Published on October 21st, 2013 | by Christopher DeMorro
Map Shows How Soon You Should Expect Climate Change
Scientists are always quick to remind us that tracking and charting events specifically attributed to climate change is difficult. Yet an overwhelming majority of scientists agree that climate change is happening, and its effects will be felt on a global scale in the coming century. But just how soon should you start worrying? Depends on where you live.
The map, put together by a group of researchers from the University of Hawaii, attempts to predict when temperatures in major cities will rise above the “normal” range of temperatures recorded between 1860 and 2005. It’s an imperfect look at climate change at best, as rising temperatures are just one of a myriad of problems that climate change represents.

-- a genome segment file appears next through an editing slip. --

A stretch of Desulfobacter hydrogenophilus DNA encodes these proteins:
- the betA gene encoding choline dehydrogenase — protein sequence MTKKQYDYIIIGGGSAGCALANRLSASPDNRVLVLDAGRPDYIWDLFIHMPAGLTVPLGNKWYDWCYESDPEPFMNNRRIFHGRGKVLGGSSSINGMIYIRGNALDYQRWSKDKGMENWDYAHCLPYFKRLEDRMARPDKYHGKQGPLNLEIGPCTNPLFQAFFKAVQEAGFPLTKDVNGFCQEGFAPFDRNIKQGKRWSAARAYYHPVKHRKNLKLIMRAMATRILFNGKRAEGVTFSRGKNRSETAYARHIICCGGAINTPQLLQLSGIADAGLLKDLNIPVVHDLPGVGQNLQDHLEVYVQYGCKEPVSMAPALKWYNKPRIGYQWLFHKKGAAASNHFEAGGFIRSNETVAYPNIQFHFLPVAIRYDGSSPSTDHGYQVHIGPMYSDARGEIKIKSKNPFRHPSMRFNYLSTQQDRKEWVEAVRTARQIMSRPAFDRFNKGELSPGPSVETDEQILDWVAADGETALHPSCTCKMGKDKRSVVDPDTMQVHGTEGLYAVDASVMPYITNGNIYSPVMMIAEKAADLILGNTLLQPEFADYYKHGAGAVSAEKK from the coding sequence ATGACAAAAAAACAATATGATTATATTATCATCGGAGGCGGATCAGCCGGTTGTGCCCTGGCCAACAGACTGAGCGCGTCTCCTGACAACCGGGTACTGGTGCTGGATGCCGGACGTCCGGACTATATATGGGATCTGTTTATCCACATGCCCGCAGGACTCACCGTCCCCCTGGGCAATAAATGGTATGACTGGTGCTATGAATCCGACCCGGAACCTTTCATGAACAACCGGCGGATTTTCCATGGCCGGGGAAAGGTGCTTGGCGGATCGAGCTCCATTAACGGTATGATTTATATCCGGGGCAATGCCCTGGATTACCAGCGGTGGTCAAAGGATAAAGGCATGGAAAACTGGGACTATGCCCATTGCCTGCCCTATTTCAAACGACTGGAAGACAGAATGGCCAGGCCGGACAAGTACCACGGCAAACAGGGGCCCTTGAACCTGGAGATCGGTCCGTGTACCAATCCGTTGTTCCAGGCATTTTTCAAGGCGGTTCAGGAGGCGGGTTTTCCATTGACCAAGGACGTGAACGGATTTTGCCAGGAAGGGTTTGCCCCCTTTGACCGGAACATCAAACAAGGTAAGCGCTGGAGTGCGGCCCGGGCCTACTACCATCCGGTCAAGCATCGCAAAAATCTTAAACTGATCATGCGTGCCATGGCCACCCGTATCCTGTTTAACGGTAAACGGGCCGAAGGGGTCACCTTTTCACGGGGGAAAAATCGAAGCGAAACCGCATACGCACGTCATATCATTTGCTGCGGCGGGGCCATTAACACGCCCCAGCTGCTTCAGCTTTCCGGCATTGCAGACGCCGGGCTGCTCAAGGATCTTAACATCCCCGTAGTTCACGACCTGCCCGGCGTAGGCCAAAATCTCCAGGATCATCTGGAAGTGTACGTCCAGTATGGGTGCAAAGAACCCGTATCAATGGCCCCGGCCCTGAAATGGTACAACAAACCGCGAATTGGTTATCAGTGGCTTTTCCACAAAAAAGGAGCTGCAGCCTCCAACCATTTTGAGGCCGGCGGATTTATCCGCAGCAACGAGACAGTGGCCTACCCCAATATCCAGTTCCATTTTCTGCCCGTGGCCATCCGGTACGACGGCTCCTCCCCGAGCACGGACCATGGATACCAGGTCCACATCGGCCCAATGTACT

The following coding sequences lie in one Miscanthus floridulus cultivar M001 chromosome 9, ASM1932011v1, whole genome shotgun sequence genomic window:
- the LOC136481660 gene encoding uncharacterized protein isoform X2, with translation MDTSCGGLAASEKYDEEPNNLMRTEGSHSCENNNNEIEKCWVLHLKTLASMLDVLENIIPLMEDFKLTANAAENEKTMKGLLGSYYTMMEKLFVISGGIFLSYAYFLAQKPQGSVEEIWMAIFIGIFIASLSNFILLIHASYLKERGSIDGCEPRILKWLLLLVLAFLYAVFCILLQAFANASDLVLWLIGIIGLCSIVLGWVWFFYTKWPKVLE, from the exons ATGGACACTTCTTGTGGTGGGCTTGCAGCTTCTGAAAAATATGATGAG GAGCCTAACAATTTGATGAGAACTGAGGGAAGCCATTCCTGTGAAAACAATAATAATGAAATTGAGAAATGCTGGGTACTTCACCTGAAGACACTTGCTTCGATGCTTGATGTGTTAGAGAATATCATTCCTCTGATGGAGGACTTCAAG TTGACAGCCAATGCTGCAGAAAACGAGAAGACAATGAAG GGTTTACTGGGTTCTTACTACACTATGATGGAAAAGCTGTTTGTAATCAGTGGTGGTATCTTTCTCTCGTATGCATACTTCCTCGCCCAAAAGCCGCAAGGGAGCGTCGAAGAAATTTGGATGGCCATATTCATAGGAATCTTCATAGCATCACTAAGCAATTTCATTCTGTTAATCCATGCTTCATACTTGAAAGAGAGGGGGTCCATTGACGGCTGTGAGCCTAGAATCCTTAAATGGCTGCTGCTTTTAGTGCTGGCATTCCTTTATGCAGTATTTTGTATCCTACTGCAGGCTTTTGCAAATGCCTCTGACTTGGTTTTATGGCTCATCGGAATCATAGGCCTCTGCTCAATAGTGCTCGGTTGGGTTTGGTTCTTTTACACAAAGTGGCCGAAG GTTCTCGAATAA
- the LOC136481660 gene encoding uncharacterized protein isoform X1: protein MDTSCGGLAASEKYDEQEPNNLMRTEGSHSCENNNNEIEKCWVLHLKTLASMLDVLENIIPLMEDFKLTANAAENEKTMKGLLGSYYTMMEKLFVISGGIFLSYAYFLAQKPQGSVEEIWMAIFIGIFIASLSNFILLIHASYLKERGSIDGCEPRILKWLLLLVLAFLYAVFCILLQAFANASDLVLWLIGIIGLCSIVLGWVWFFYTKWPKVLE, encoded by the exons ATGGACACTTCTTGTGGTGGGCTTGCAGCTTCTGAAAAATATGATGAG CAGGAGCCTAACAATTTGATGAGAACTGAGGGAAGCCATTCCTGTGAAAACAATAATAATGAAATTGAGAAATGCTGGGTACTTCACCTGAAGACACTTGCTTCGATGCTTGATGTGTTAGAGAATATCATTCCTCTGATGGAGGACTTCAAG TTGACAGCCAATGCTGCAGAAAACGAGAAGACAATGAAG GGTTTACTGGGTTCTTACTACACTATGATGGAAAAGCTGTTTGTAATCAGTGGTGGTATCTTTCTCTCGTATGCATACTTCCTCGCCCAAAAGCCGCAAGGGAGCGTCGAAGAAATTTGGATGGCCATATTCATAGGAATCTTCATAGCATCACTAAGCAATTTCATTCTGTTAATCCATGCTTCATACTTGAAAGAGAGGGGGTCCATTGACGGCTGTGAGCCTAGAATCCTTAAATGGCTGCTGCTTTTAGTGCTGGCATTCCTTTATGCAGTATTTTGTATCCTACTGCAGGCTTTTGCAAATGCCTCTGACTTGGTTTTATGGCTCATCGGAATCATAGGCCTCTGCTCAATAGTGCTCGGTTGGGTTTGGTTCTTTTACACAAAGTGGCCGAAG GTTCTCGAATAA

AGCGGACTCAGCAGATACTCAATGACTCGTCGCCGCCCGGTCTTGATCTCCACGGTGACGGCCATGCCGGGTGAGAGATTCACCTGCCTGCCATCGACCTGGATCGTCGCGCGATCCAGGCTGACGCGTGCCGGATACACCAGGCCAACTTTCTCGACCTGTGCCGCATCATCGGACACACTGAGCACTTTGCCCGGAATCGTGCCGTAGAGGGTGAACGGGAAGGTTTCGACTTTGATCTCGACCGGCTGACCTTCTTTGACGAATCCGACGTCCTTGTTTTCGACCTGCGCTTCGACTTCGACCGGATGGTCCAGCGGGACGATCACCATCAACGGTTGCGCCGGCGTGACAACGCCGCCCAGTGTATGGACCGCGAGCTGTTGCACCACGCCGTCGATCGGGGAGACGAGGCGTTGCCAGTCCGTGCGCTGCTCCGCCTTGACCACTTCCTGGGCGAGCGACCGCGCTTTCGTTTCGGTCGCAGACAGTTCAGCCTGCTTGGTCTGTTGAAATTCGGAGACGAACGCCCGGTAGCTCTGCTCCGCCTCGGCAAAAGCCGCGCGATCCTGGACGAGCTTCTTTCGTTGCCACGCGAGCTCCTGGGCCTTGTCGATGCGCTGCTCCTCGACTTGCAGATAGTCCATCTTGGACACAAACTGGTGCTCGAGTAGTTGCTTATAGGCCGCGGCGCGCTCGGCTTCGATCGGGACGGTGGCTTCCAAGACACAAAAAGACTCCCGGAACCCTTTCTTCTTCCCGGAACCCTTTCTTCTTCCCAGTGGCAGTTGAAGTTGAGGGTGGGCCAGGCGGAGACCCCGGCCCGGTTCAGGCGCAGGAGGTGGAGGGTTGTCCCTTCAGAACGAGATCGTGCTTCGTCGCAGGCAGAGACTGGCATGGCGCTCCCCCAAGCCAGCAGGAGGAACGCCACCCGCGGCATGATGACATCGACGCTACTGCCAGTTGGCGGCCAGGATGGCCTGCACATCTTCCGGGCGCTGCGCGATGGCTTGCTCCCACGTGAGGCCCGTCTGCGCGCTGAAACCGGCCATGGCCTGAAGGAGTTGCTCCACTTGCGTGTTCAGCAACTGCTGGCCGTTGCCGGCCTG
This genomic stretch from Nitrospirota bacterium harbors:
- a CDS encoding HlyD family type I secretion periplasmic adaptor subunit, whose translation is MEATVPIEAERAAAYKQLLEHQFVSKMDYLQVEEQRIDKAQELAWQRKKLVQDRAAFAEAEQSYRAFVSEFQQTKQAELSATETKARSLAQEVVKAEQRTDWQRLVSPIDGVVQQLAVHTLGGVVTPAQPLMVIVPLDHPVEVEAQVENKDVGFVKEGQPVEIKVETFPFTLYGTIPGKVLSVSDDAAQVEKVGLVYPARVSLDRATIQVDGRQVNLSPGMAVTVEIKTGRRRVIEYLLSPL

But outside of a climate change crystal ball, this might be the best indicator of when climate change will start impacting the world…and the news isn’t good. Manokwari, Indonesia will see higher-than-normal temperatures as soon as 2020, as Jaarta and Lagos will both see rising temperatures by the end of the 2020s.
The rest of the equatorial zone, from Mumbai to Mexico City, will all experience higher and higher temperatures by the end of the 2040s. Good news for America, as climate change won’t really arrive until the mid-to-late 2040s, with places like London and Iceland providing a reprieve for the second half the century.
Unfortunately, I can already tell you how this is all going to play out. Since most of the world’s poorest nations will be hit first (and likely, hardest) by climate change, nothing is going to get done in the developed world until it is way past too late. Instead, us Americans will watch from our 200-inch holoscreens as typhoons and tsunamis topple buildings and governments, the poor and hungry turning on each other in the face of a collapsing society.
And then we’ll change the channel, pretending we’re still beyond the reach of climate change for at least a few more years.
Source: Wired UK